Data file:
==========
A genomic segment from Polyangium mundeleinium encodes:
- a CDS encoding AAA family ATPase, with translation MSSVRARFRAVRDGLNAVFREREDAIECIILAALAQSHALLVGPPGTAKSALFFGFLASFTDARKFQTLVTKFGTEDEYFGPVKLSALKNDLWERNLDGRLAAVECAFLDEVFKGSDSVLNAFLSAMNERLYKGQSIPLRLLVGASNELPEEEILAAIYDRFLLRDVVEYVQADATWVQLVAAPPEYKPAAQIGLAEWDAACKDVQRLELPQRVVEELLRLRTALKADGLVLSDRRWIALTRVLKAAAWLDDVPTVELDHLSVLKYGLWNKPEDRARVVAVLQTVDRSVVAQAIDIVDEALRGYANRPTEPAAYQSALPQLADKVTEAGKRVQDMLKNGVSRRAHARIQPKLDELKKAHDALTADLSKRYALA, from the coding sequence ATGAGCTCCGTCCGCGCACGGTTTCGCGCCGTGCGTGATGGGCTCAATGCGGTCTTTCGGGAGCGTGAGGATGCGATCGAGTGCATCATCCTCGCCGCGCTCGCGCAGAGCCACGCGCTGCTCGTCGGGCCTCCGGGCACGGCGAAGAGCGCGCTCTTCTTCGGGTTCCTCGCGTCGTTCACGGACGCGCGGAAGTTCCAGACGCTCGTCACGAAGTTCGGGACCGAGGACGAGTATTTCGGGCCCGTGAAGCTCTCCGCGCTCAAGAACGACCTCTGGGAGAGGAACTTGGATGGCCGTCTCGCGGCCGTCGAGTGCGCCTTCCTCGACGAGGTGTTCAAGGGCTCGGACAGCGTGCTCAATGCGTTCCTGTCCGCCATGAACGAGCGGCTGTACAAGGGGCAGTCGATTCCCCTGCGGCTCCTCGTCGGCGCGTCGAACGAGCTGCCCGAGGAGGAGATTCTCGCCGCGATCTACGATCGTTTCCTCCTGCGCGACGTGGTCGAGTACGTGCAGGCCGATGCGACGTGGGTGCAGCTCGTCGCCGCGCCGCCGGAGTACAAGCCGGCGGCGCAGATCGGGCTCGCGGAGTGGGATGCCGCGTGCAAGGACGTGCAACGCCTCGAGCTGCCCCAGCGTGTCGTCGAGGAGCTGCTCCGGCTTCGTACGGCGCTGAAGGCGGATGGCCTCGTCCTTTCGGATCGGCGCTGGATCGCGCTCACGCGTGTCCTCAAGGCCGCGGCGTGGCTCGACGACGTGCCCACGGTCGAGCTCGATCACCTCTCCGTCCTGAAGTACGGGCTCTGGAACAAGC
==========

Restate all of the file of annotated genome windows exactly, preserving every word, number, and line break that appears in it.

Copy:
A genomic segment from Polyangium mundeleinium encodes:
- a CDS encoding AAA family ATPase, with translation MSSVRARFRAVRDGLNAVFREREDAIECIILAALAQSHALLVGPPGTAKSALFFGFLASFTDARKFQTLVTKFGTEDEYFGPVKLSALKNDLWERNLDGRLAAVECAFLDEVFKGSDSVLNAFLSAMNERLYKGQSIPLRLLVGASNELPEEEILAAIYDRFLLRDVVEYVQADATWVQLVAAPPEYKPAAQIGLAEWDAACKDVQRLELPQRVVEELLRLRTALKADGLVLSDRRWIALTRVLKAAAWLDDVPTVELDHLSVLKYGLWNKPEDRARVVAVLQTVDRSVVAQAIDIVDEALRGYANRPTEPAAYQSALPQLADKVTEAGKRVQDMLKNGVSRRAHARIQPKLDELKKAHDALTADLSKRYALA, from the coding sequence ATGAGCTCCGTCCGCGCACGGTTTCGCGCCGTGCGTGATGGGCTCAATGCGGTCTTTCGGGAGCGTGAGGATGCGATCGAGTGCATCATCCTCGCCGCGCTCGCGCAGAGCCACGCGCTGCTCGTCGGGCCTCCGGGCACGGCGAAGAGCGCGCTCTTCTTCGGGTTCCTCGCGTCGTTCACGGACGCGCGGAAGTTCCAGACGCTCGTCACGAAGTTCGGGACCGAGGACGAGTATTTCGGGCCCGTGAAGCTCTCCGCGCTCAAGAACGACCTCTGGGAGAGGAACTTGGATGGCCGTCTCGCGGCCGTCGAGTGCGCCTTCCTCGACGAGGTGTTCAAGGGCTCGGACAGCGTGCTCAATGCGTTCCTGTCCGCCATGAACGAGCGGCTGTACAAGGGGCAGTCGATTCCCCTGCGGCTCCTCGTCGGCGCGTCGAACGAGCTGCCCGAGGAGGAGATTCTCGCCGCGATCTACGATCGTTTCCTCCTGCGCGACGTGGTCGAGTACGTGCAGGCCGATGCGACGTGGGTGCAGCTCGTCGCCGCGCCGCCGGAGTACAAGCCGGCGGCGCAGATCGGGCTCGCGGAGTGGGATGCCGCGTGCAAGGACGTGCAACGCCTCGAGCTGCCCCAGCGTGTCGTCGAGGAGCTGCTCCGGCTTCGTACGGCGCTGAAGGCGGATGGCCTCGTCCTTTCGGATCGGCGCTGGATCGCGCTCACGCGTGTCCTCAAGGCCGCGGCGTGGCTCGACGACGTGCCCACGGTCGAGCTCGATCACCTCTCCGTCCTGAAGTACGGGCTCTGGAACAAGC